- John Waldron was a public school history teacher in Tulsa. He now represents District 77 in Oklahoma’s House of Representatives.
Long before an estimated 30,000 teachers marched at the state capitol for 10 days in April, educators met with their state representatives and urged them to enact legislation that would increase school funding. Oklahoma was ranked one of the lowest in the nation for per-pupil spending and teacher pay, and the damning statistics could be felt within classrooms across the state.
Efforts paid off March 29 when Gov. Mary Fallin signed into law the biggest teacher pay raise in Oklahoma’s history and outlined the tax hike that would pay for it. Fallin said taxes on cigarettes, motor fuel, oil and gas production and lodging would account for the estimated $450 million lawmakers would spend to raise teacher pay by an average 15 to 18 percent.
A closer look at the bill revealed that the pay raises that began on July 1 were based on salary and tenure. Teachers who made $40,000 or less got a $2,000 raise; those who made between $40,000 and $50,000 got a $1,500 raise; and those who made $60,000 or more got a $750 raise. The average raise was about $6,000 according to data from the state’s largest teacher union, Oklahoma Education Association (OEA).
The collective response was that the pay raise, like the march at the state’s capitol, was just the beginning of what was to come. OEA issued its Together We’re Stronger campaign, a three-year four-prong approach to curing classrooms across the state.
“The pay raise was a good start,” OEA spokesman Doug Folks said. “But we need to remember that it was just the start and that we still have a long way to go.”
To ensure their voices would not be silenced, teachers banned together to form a caucus supported by OEA and other education advocacy groups and ran for office in unprecedented numbers.
The names of 65 teachers and education professionals from every county in Oklahoma graced ballots on Nov. 6. Seventeen members of the Educator Caucus were elected into office on Election Day, bringing the total number of lawmakers who are educators to 26, the highest number in the state’s history.
With more seats at the table, teachers turned lawmakers said will ensure the momentum to better fund classrooms and teachers continues.
- Carri Hicks was a Deer Creek Public Schools teacher. She now represents District 40 in Oklahoma’s State Senate.
Those elected into office on Nov. 6 included David Bullard, Mary Boren, Carri Hicks, Brenda Stanley, Lundy Kiger, Randy Randleman, Sherrie Conley, Ronny Johns, Trish Ranson, Ty Burns, Jacob Rosecrants, Toni Hasenbeck, John Waldron, Melissa Provenzano, Kelly Albright and Dean Davis.
For Deer Creek Public Schools math teacher turned state senator Carri Hicks, the change in profession is not one of promotion but one of sacrifice.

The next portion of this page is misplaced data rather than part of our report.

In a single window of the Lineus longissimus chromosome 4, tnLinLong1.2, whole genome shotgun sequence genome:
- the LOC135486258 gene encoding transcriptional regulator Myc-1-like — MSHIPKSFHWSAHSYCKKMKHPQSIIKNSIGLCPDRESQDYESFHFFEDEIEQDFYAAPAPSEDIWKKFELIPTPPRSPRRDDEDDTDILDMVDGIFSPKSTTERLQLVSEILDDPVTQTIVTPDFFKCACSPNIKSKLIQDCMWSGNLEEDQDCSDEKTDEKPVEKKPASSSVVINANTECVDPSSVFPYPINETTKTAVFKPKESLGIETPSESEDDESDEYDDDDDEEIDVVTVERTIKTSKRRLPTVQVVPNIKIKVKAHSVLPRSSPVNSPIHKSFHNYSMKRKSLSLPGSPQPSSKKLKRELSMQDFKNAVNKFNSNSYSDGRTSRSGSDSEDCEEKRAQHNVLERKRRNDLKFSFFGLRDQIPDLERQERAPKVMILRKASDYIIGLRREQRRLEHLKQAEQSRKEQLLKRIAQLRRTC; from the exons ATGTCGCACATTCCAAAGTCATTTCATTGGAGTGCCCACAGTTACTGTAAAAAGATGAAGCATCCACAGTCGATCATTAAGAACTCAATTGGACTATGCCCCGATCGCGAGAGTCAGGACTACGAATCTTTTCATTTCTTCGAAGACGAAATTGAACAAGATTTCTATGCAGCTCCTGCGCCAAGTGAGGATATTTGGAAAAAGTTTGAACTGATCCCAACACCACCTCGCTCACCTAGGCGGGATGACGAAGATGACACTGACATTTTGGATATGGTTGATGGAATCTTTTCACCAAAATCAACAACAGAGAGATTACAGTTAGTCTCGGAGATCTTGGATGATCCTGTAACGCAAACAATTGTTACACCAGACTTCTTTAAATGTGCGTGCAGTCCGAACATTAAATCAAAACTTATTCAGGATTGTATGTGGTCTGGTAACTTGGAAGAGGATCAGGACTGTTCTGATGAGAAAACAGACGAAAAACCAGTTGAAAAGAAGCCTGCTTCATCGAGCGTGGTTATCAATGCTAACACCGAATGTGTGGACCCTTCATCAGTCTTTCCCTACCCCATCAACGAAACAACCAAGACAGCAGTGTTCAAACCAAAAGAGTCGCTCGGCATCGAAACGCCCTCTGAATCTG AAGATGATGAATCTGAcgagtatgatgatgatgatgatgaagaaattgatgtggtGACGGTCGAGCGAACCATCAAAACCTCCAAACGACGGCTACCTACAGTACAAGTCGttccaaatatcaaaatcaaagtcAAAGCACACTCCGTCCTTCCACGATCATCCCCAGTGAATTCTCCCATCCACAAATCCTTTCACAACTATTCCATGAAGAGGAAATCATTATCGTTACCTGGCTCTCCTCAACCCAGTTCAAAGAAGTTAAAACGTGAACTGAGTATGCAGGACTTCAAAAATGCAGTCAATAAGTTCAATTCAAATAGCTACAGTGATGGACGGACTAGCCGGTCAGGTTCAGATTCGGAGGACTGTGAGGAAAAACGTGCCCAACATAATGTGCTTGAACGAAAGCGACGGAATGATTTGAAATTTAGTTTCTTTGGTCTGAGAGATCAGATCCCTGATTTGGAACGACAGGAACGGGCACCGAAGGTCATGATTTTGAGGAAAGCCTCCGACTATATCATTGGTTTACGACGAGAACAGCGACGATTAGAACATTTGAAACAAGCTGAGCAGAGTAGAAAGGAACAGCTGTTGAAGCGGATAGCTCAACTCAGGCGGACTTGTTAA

“I’ve loved being a teacher,” Hicks said. “I’m incredibly thankful that I was elected to represent teachers and students. I know the struggles that are faced in the classroom. That will be the motivation I’ll carry with me every day. I may have to stop teaching professionally, but I’ll never stop having a teacher’s heart.”
Because both teachers and elected officials receive compensation through government funds, Hicks said, they are prohibited from holding both titles at the same time.
Hicks signed up to be a volunteer substitute teacher for Deer Creek Public Schools.
“When I met with my legislator before April, I was told that I was lying about the overcrowding of our classrooms and the shortage of teachers,” she said. “If there really wasn’t a problem, I wouldn’t have ran for office. I know that when a teacher is sick, it means another teacher has to step in.”
Becoming a senator does not mean Hicks will abandon what she views as her teaching responsibilities.
Tulsa Public Schools history teacher turned state representative John Waldron agreed.
“I made a promise to my students to give them the best education I could,” he said.
Waldron said he will continue to teach as a volunteer until the end of the academic school semester and before the legislative session begins in 2019.
Both lawmakers said they will advocate for a reduction in classroom sizes, increased teacher pay and an increase in per-pupil spending, all of which are objectives included in OEA’s Together We’re Stronger campaign.
By the year 2020, OEA expects lawmakers to ensure that teachers are given a combined $10,000 pay raise and education support employees, including school bus drivers and cafeteria workers, are given a $5,000 raise. Together We’re Stronger also asks lawmakers to restore public education funding by depositing $200 million into a classroom general operations fund, increasing the cost of living for retired teachers by adding 5 percent to the existing pension system and fully staffing state agencies who support schools and education.
Anything short of compliance with OEA’s requests, Waldron said, would be shortchanging Oklahoma’s children.
“I think if more of us had been in the state Legislature years ago, we might not have seen the massive cuts to educational funding that we’ve seen,” Waldron said. “But the important thing is that we’re here now and we’re not going to let that happen again.”
In September, U.S. senator, former teacher and Oklahoma City Public Schools graduate Elizabeth Warren, met with teachers at Northwest Classen High School to show her support for Oklahoma’s Educator Caucus.
“We are fighting to change a system where teachers have to work two to three jobs just to make ends meet ... where teachers are drowning in student loan debts ... where outdated history books don’t go beyond the 43rd president of the United States and where wasp nests can be found in the cracks of the floors,” she said. “If politicians won’t hear us at the Capitol, then we’ll make damn sure they’ll hear us at the ballot box.”